largest energy producer and consumer, accounting for 3.4% of global
energy consumption. Due to India's economic rise, the demand for
energy has grown at an average of 3.6% per annum over the past 30
- In March 2009, the
installed power generation capacity of India stood at 147,000 MW while
the per capita power consumption stood at 612 kWH.
- The country's annual
power production increased from about 190 billion kWH in 1986 to 720
billion kWH in 2009.
- Despite the growth
in the sector, demand still outstrips supply. While, the average power
shortage is around 8-9%, peaking shortages hit around 12-15%. Due to
shortage of electricity, power cuts are common throughout India and
this has adversely effected the country's economic growth.
- The Indian
government has set an ambitious target to add approximately 78,000 MW
of installed generation capacity by 2012 with a mission to ensure
Power for All by 2012. Meanwhile, the total demand for electricity in
India is expected to cross 950,000 MW by 2030.
- Despite an ambitious
rural electrification program, some 400 million Indians lose
electricity access during blackouts. While around 83% of Indian
villages have an electricity line, just 47% of rural households have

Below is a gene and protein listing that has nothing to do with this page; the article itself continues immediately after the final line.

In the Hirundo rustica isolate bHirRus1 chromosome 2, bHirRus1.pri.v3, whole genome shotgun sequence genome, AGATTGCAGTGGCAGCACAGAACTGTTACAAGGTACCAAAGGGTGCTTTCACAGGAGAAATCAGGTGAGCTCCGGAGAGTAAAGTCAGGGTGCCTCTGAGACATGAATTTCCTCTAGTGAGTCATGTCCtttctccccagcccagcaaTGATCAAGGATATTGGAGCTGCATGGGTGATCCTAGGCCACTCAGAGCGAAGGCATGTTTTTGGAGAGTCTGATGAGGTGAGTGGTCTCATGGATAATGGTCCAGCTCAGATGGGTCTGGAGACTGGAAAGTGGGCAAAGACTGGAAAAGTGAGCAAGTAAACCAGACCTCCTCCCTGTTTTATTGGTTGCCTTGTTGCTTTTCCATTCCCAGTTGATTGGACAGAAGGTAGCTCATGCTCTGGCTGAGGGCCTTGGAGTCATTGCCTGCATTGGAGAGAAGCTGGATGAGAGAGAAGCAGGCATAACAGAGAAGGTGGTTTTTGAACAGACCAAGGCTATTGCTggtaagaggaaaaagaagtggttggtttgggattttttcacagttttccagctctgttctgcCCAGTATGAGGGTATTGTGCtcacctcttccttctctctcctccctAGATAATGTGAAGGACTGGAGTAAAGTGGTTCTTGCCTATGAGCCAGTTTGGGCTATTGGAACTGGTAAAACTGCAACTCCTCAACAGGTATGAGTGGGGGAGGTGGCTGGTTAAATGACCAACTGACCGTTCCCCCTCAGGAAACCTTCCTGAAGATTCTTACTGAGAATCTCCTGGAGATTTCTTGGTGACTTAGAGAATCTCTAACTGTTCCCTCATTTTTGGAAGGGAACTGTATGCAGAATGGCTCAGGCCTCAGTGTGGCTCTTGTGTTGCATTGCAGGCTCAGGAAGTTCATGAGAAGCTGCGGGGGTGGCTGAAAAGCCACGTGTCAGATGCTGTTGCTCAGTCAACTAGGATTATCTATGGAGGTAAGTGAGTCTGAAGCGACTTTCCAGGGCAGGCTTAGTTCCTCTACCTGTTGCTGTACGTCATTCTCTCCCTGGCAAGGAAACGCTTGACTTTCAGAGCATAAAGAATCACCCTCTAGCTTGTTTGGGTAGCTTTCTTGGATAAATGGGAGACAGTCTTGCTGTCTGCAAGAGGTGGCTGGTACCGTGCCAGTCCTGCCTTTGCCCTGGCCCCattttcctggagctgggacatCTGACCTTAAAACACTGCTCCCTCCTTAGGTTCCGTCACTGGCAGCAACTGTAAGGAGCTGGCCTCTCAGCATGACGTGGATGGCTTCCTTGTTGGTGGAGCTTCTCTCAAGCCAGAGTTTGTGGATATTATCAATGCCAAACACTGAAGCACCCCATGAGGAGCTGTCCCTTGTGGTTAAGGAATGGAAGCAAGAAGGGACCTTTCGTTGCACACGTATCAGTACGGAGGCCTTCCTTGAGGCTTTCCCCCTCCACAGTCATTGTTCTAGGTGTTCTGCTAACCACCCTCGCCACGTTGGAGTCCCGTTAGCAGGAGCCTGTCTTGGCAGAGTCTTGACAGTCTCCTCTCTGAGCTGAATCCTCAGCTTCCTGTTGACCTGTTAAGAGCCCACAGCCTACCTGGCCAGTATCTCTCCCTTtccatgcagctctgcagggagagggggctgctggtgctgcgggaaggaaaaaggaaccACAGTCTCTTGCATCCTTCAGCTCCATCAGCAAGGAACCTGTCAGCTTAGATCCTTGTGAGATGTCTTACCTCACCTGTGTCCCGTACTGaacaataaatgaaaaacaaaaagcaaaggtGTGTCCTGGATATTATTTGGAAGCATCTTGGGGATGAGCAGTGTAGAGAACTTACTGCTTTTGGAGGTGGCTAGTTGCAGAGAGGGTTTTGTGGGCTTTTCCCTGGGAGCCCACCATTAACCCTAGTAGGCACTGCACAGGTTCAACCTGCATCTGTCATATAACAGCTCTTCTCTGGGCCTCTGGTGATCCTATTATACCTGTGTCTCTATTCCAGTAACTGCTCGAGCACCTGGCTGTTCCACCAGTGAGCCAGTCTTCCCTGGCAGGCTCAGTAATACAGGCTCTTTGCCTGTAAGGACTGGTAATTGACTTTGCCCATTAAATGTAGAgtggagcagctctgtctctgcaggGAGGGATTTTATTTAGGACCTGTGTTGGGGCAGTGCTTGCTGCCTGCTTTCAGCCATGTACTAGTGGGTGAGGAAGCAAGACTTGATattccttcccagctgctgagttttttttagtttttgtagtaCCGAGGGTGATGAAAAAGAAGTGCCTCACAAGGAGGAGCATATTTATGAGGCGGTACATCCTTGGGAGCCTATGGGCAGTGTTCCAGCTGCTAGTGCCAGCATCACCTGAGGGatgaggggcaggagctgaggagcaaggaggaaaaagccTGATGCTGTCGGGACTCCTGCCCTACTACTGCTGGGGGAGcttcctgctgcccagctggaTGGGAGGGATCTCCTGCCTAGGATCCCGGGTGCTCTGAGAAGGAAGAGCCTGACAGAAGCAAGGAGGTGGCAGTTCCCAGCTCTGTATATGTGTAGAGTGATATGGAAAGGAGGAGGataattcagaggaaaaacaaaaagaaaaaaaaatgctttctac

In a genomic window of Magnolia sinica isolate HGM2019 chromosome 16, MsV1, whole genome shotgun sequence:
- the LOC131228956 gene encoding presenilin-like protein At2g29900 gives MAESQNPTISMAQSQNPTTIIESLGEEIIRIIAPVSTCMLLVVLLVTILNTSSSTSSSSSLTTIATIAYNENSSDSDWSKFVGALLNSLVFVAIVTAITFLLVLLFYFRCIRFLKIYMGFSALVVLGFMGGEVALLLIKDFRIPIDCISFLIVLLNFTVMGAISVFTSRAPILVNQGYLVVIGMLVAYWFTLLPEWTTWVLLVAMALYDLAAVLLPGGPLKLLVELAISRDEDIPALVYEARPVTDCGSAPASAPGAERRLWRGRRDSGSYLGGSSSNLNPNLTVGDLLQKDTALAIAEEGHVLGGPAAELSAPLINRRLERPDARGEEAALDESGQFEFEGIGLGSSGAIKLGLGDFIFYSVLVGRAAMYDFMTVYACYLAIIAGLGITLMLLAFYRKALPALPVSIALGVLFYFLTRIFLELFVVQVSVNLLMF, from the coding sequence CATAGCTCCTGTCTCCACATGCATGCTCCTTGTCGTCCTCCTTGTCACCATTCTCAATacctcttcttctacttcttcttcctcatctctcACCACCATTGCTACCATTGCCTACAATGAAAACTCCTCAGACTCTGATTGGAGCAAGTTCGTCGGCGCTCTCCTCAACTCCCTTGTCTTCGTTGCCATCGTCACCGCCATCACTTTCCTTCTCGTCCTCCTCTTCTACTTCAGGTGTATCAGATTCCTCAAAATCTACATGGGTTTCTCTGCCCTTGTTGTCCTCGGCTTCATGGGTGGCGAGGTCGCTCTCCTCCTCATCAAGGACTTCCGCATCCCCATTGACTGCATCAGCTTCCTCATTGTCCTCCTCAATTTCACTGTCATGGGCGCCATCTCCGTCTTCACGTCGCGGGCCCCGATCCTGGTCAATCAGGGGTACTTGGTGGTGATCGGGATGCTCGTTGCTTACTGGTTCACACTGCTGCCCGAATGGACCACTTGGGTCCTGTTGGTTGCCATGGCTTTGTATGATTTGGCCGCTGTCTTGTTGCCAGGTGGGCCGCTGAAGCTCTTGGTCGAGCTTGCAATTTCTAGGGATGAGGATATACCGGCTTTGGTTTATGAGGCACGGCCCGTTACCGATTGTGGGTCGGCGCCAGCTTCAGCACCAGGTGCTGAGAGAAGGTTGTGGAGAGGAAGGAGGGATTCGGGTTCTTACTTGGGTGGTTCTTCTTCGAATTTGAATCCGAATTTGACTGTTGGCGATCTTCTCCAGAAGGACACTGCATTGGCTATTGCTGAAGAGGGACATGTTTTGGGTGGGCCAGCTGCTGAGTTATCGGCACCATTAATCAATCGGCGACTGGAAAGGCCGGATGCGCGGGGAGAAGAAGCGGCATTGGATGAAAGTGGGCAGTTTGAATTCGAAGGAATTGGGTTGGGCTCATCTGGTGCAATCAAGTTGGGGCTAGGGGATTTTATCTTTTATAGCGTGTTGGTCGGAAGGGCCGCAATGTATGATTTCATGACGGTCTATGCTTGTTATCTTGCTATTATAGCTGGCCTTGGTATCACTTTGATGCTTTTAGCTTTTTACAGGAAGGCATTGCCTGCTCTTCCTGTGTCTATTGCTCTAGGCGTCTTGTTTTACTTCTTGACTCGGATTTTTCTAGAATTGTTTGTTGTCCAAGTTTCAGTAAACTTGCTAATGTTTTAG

access to electricity in 2009.
Market Moving Factors
- Like any other
commodity the price at which electricity is determined by the current
supply-demand scenario and participant's perception of the upcoming
market fundamentals. However, intrinsically different nature of this
commodity prevents suppliers / buyers from actually stocking
electricity in anticipation of future demand.
- As setting up a new
power station is very capital intensive, power stations maintain spare
capacity or stock additional fuel to meet seasonal, anticipated /
unanticipated peaking of demand.
- The availability of
coal and water for power generation is the major limiting factor for
power generation in India. For most power generating company's fuel is
the most important cost factor, with it accounting to more than 50% of
cost of production, followed by operating expenses.
- Coal shortage has
become an important issue for thermal power generation in India.
Despite, the country's vast coal reserves, imports have picked up in
the recent years and power utilities are reported to have imported
around 18 million tonnes in 2008-09 and the target for 2009-10 has
been sharply hiked to 35 million tonnes.
- Monsoon is an
important price determining factor for electricity too. Adequate
quantity of well-distributed, timely rains increases the water
availability for agriculture and reduces the power consumed. More
importantly, availability of water for power generation is dependent
on the amount of rains received at various dams and catchment areas in
- The overall economic
scenario determines the electricity usage by industry and influences
- Seasonal factors
like temperature, monsoon determine the power consumed by retail
consumers and have a profound influence on prices.
- Price of electricity
in other global markets has no direct influence on Indian prices.
However, indirectly the global prices of crude oil, coal influence the
raw material cost for domestic power plants and in the long run impact
domestic power prices.